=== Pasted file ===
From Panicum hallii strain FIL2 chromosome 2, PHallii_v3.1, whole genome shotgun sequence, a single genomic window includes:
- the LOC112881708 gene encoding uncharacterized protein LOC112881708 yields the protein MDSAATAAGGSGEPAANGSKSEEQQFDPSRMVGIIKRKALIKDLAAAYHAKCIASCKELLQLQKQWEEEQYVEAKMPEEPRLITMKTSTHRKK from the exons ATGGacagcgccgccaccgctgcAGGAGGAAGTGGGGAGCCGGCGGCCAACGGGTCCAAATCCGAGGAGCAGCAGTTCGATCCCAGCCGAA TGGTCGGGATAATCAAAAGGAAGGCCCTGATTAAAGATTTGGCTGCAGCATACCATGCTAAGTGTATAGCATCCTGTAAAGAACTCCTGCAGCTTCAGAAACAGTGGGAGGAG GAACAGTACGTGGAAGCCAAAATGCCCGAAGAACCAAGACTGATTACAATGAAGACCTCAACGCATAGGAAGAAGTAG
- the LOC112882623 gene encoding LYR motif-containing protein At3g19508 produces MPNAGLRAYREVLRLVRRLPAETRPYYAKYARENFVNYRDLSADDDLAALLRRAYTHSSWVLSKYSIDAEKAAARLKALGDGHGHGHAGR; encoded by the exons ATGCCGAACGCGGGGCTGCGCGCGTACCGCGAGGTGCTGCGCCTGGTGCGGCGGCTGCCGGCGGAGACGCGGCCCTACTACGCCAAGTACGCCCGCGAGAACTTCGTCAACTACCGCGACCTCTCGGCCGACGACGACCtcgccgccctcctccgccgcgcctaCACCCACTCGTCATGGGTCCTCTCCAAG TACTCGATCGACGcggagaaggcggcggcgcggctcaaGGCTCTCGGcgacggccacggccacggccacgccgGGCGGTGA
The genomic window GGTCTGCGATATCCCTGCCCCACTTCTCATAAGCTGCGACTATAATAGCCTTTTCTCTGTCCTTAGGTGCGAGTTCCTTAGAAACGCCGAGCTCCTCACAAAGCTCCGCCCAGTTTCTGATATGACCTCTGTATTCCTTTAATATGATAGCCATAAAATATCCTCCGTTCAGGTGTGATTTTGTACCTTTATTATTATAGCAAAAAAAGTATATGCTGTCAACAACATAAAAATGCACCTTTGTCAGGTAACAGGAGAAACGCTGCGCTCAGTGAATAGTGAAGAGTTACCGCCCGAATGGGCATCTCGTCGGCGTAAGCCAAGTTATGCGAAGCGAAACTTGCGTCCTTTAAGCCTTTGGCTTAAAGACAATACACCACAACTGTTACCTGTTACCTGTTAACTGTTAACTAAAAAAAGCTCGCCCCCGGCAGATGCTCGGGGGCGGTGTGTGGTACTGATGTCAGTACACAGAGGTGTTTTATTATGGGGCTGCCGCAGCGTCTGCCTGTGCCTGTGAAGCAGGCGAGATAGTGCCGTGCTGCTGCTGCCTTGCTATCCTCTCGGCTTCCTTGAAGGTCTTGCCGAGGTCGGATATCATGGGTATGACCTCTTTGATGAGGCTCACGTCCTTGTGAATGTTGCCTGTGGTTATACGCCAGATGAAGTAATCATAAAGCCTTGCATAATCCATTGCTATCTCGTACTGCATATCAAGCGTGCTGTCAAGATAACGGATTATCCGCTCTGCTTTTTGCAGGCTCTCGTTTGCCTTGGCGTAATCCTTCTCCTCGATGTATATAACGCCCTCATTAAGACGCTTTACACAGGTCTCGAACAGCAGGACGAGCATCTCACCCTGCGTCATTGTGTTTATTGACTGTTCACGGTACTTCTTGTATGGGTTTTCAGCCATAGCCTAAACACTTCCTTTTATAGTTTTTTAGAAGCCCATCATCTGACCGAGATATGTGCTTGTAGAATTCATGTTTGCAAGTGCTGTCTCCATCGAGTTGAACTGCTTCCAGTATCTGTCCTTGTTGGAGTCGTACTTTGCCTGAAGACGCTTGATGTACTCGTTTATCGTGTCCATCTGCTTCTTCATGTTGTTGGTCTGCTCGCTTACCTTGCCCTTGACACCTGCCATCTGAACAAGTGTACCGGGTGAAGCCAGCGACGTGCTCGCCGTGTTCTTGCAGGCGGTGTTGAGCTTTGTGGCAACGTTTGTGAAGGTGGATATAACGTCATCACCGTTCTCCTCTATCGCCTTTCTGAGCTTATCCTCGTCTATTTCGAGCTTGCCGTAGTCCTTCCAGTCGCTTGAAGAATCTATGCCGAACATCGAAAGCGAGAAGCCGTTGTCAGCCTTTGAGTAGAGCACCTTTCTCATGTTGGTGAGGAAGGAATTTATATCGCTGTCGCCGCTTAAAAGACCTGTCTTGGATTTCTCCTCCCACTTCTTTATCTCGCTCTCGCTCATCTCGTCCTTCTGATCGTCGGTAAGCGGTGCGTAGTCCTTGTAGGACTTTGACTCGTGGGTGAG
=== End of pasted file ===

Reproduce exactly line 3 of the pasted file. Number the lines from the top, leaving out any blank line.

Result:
- the LOC112882623 gene encoding LYR motif-containing protein At3g19508 produces MPNAGLRAYREVLRLVRRLPAETRPYYAKYARENFVNYRDLSADDDLAALLRRAYTHSSWVLSKYSIDAEKAAARLKALGDGHGHGHAGR; encoded by the exons ATGCCGAACGCGGGGCTGCGCGCGTACCGCGAGGTGCTGCGCCTGGTGCGGCGGCTGCCGGCGGAGACGCGGCCCTACTACGCCAAGTACGCCCGCGAGAACTTCGTCAACTACCGCGACCTCTCGGCCGACGACGACCtcgccgccctcctccgccgcgcctaCACCCACTCGTCATGGGTCCTCTCCAAG TACTCGATCGACGcggagaaggcggcggcgcggctcaaGGCTCTCGGcgacggccacggccacggccacgccgGGCGGTGA